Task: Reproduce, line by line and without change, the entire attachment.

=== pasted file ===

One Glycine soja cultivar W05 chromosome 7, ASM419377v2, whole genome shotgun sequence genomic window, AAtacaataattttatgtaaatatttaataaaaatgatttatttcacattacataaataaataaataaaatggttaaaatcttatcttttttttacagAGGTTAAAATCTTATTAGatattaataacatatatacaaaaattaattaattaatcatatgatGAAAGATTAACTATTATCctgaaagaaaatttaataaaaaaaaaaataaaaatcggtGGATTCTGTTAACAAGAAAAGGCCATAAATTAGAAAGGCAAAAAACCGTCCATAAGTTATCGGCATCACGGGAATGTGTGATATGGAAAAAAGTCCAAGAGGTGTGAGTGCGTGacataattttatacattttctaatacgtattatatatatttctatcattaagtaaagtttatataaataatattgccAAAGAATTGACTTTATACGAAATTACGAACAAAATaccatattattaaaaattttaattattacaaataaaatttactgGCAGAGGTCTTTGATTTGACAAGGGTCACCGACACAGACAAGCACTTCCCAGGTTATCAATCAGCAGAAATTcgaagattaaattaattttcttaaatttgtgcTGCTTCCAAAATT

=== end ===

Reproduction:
One Glycine soja cultivar W05 chromosome 7, ASM419377v2, whole genome shotgun sequence genomic window, AAtacaataattttatgtaaatatttaataaaaatgatttatttcacattacataaataaataaataaaatggttaaaatcttatcttttttttacagAGGTTAAAATCTTATTAGatattaataacatatatacaaaaattaattaattaatcatatgatGAAAGATTAACTATTATCctgaaagaaaatttaataaaaaaaaaaataaaaatcggtGGATTCTGTTAACAAGAAAAGGCCATAAATTAGAAAGGCAAAAAACCGTCCATAAGTTATCGGCATCACGGGAATGTGTGATATGGAAAAAAGTCCAAGAGGTGTGAGTGCGTGacataattttatacattttctaatacgtattatatatatttctatcattaagtaaagtttatataaataatattgccAAAGAATTGACTTTATACGAAATTACGAACAAAATaccatattattaaaaattttaattattacaaataaaatttactgGCAGAGGTCTTTGATTTGACAAGGGTCACCGACACAGACAAGCACTTCCCAGGTTATCAATCAGCAGAAATTcgaagattaaattaattttcttaaatttgtgcTGCTTCCAAAATT